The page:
I don't think things work too well that way most of the time. Non duality for me means that there should always be mutuality, fluidity, interaction and give and take.

ASTROTURF AND TEA. Here's another look at the Tea Party and its billionaire funders.

SPEAKING OF ELECTIONS, Holly Sklar points out here that Wall Street has already voted.

FEAR TACTICS. Deficit hawks are keeping fear alive.

CURIOUSER AND CURIOUSER. Rumors of a sale of Massey Energy continue to swirl on Wall Street. If it happens, a certain CEO would get a golden parachute, of course.

FAREWELL, SWEET PRINCE. An octopus that predicted the outcome of World Cup soccer games has died, apparently of natural causes. May he be reborn in the Pure Land of Amida Buddha.

SORRY, BEN FRANKLIN, but crows are tool using animals too. And they teach their young to do the same.


October 26, 2010

Paying attention doesn't cost anything

Several years ago, a friend and I spent a day and night at a Theravada Buddhist monastery in the eastern panhandle of West Virginia. It was old school (which is kind of what "Theravada" means) as in no food after the noon meal, hour-long meditation sessions, chanting in Pali and English.

The main item on the bill of fare was mindfulness meditation. We were supposed to be mindful of every step, every breath, every bite of food. The scripture that we chanted was the Mahasatipatthana Sutta or Great Discourse on Mindfulness.

During the sitting sessions, we were supposed to focus on the breath. When the mind wandered, as it inevitably did, we were to note the thought or feeling without reacting to it and return the mind to the breath. Over and over again. The idea was to develop one-pointed concentration and ultimately the ability to apply awareness to all activities.

The closest I came to one-pointed awareness that day was thinking about how bad my knees were hurting. As I've said before, seated meditation isn't my strong suit; the moving kind works best for me. But one of the main points of either kind is simply paying attention. We are on automatic pilot most of the time, but with practice we can learn to bring conscious awareness to all kinds of things.

That would be another practical Buddhist insight for people interested in social justice. There is and never will be any substitute for paying attention to what is going on. Noticing things is the first step to changing things.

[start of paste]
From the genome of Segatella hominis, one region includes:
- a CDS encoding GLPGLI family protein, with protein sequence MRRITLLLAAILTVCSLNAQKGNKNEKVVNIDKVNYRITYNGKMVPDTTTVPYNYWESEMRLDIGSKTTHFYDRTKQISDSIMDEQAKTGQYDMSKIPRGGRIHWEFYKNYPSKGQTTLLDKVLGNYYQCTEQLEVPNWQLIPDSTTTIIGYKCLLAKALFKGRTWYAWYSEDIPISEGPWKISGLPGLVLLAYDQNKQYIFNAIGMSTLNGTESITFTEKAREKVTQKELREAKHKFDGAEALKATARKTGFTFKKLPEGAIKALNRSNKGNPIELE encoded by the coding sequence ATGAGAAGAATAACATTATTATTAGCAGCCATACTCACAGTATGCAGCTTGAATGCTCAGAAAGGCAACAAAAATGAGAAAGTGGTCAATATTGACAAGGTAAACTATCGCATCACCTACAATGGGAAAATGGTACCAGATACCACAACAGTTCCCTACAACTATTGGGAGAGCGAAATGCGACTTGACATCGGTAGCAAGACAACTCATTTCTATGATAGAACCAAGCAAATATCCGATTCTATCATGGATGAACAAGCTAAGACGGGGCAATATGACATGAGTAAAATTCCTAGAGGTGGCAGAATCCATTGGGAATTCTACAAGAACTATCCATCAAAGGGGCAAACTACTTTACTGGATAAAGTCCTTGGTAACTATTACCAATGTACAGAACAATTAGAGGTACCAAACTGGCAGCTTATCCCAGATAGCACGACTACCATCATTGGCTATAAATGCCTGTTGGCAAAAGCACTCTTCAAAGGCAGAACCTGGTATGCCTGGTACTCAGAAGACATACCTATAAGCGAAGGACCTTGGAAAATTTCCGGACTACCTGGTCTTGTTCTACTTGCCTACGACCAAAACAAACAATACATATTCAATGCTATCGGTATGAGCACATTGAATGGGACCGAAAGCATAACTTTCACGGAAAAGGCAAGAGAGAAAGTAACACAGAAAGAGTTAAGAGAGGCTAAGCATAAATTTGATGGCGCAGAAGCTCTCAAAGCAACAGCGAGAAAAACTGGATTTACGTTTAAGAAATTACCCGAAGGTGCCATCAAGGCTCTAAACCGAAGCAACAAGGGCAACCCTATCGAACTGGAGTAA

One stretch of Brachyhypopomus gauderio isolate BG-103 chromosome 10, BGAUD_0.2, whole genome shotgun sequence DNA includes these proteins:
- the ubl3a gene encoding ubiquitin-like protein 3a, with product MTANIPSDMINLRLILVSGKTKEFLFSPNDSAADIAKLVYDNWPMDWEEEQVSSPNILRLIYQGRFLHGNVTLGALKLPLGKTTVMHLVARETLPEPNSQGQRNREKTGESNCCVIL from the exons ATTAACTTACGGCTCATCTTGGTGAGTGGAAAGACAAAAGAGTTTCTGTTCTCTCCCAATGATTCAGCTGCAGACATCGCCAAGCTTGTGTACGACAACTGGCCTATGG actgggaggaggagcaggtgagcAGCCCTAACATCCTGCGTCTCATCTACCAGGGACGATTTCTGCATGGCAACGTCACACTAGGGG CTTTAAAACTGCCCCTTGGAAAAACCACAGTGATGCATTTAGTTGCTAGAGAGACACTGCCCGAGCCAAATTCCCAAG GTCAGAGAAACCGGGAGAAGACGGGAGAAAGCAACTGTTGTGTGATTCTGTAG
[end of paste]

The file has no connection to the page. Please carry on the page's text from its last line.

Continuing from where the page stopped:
CLASS WAR? More like a one-sided class beatdown.

FROM THE UBER-BLOGGER OF ALL THINGS COAL. Ken Ward of Coal Tattoo had two interesting posts yesterday. The first is about changes in a possible severance package for Don Blankenship if Massey Energy is sold, as some rumors hold. The second is the warm and tender relationship between that company and former WV supreme court justice and current congressional candidate Spike Maynard.

IT'S ALMOST DRESS-UP-YOUR-DOG-DAY. Whether they like it or not.



October 25, 2010

Relentless empiricism

I recently finished reading (really, listening to) Half the Sky: Turning Oppression into Opportunity for Women Worldwide by Nicholas D. Kristof and Sheryl WuDunn. The book was a bit grim but eye opening about the plight of women in many parts of the developing world.

One phrase that stuck in my mind from the book was "relentless empiricism." In context, the authors believed that people interested in development should be driven by reality rather than ideology or rhetoric. That phrase also reminded me of another useful aspect of Buddhist thought.

The Buddha may have been the original relentless empiricist, for he counseled his followers to accept nothing on the basis of faith, tradition or scriptures but rather to test all in the light of their own experience. This saying is attributed to him:

Believe nothing on the faith of traditions,
even though they have been held in honor
for many generations and in diverse places.
Do not believe a thing because many people speak of it.
Do not believe on the faith of the sages of the past.
Do not believe what you yourself have imagined,
persuading yourself that a God inspires you.
Believe nothing on the sole authority of your masters and priests.
After examination, believe what you yourself have tested
and found to be reasonable, and conform your conduct thereto.

He even encouraged non-attachment to his own teachings, comparing them merely to a raft to get from the bad side of a river to the good side. Once across, he taught, there is no need to carry the raft around.

FALLING. Here are some musings by Paul Krugman on the economy, the elections, and missed opportunities.

ASTROTURF. This item looks at the big money behind a "grassroots" movement.


A MORE IDEALISTIC TIME. A first generation member of the Peace Corps (and a friend of mine) looks back on his tour of duty here.